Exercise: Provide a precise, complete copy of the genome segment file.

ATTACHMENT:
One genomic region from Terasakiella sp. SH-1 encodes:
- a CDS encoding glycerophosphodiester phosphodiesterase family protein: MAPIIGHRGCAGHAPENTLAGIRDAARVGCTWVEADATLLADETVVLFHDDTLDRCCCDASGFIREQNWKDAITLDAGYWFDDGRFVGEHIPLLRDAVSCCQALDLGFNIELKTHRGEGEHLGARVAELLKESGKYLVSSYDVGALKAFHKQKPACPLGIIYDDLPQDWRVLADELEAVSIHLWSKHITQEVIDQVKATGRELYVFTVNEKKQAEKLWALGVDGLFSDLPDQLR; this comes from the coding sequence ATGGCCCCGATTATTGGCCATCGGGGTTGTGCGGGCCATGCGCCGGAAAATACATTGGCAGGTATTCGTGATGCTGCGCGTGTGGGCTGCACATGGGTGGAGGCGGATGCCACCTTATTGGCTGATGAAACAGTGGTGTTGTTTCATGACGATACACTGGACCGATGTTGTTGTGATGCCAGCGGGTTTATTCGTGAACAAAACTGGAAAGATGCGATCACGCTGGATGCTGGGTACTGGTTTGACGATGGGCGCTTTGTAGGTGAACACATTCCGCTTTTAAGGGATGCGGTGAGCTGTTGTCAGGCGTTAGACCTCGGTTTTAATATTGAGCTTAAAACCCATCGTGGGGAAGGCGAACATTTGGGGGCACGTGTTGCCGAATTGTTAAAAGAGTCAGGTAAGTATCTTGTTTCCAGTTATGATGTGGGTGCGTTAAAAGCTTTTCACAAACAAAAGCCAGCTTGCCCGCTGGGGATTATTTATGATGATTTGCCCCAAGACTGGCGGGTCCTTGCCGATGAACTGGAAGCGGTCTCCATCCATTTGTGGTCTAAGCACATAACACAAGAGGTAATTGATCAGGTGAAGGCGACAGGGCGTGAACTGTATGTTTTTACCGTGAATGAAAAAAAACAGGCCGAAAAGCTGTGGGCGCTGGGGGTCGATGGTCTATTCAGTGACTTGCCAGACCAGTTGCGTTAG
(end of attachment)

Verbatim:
One genomic region from Terasakiella sp. SH-1 encodes:
- a CDS encoding glycerophosphodiester phosphodiesterase family protein: MAPIIGHRGCAGHAPENTLAGIRDAARVGCTWVEADATLLADETVVLFHDDTLDRCCCDASGFIREQNWKDAITLDAGYWFDDGRFVGEHIPLLRDAVSCCQALDLGFNIELKTHRGEGEHLGARVAELLKESGKYLVSSYDVGALKAFHKQKPACPLGIIYDDLPQDWRVLADELEAVSIHLWSKHITQEVIDQVKATGRELYVFTVNEKKQAEKLWALGVDGLFSDLPDQLR; this comes from the coding sequence ATGGCCCCGATTATTGGCCATCGGGGTTGTGCGGGCCATGCGCCGGAAAATACATTGGCAGGTATTCGTGATGCTGCGCGTGTGGGCTGCACATGGGTGGAGGCGGATGCCACCTTATTGGCTGATGAAACAGTGGTGTTGTTTCATGACGATACACTGGACCGATGTTGTTGTGATGCCAGCGGGTTTATTCGTGAACAAAACTGGAAAGATGCGATCACGCTGGATGCTGGGTACTGGTTTGACGATGGGCGCTTTGTAGGTGAACACATTCCGCTTTTAAGGGATGCGGTGAGCTGTTGTCAGGCGTTAGACCTCGGTTTTAATATTGAGCTTAAAACCCATCGTGGGGAAGGCGAACATTTGGGGGCACGTGTTGCCGAATTGTTAAAAGAGTCAGGTAAGTATCTTGTTTCCAGTTATGATGTGGGTGCGTTAAAAGCTTTTCACAAACAAAAGCCAGCTTGCCCGCTGGGGATTATTTATGATGATTTGCCCCAAGACTGGCGGGTCCTTGCCGATGAACTGGAAGCGGTCTCCATCCATTTGTGGTCTAAGCACATAACACAAGAGGTAATTGATCAGGTGAAGGCGACAGGGCGTGAACTGTATGTTTTTACCGTGAATGAAAAAAAACAGGCCGAAAAGCTGTGGGCGCTGGGGGTCGATGGTCTATTCAGTGACTTGCCAGACCAGTTGCGTTAG